Paspalum notatum is nutritious, especially when used young or at early stage of regrowth. It is usually recommended for beef cattle rather than for dairy production (FAO, 2009). It is widely used as a component of intensively grazed pastures. Its palatability is good when young but decreases with age, and maintaining grazing pressure is necessary to avoid this. Some cultivars are more palatable than others. Addition of N fertilizer may improve intake since it enhances protein content (Cook et al., 2005).
Freshly ground Paspalum notatum was shown to retain nutrient quality when maturing (Arthington et al., 2005). In Japan, Paspalum notatum pasture was well utilized by breeding cows and provided sufficient digestible energy and protein (Hirata et al., 2003). In steers, Paspalum notatum had the lowest crude protein and NDF digestibility levels when compared with limpograss (Hemarthria altissima), stargrass (Cynodon nlemfuensis) and bluestem (Schizachyrium stoloniferum) (Horton et al., 1994).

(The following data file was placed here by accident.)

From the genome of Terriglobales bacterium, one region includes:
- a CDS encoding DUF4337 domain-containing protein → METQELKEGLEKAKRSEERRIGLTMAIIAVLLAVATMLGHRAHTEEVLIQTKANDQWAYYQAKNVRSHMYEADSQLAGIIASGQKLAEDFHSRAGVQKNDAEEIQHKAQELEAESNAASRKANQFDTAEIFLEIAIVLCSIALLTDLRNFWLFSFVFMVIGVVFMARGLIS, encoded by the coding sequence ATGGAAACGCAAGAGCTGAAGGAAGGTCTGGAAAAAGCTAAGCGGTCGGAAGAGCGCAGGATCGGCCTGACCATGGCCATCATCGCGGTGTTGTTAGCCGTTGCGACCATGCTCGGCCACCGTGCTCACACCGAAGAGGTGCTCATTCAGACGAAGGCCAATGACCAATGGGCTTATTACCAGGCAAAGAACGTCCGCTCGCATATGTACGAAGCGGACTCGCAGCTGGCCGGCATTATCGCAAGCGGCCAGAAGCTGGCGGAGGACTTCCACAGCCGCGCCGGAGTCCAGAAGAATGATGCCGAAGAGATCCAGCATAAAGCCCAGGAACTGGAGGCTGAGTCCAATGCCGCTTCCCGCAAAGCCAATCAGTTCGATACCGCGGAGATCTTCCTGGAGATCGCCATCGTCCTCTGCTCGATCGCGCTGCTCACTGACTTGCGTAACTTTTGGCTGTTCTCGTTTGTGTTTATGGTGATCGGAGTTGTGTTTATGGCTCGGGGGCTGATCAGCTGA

In sheep, the feeding value of fresh Paspalum notatum was better than dwarf bamboo (Pleioblastus argenteostriatus f. glaber) (Yayota et al., 2009).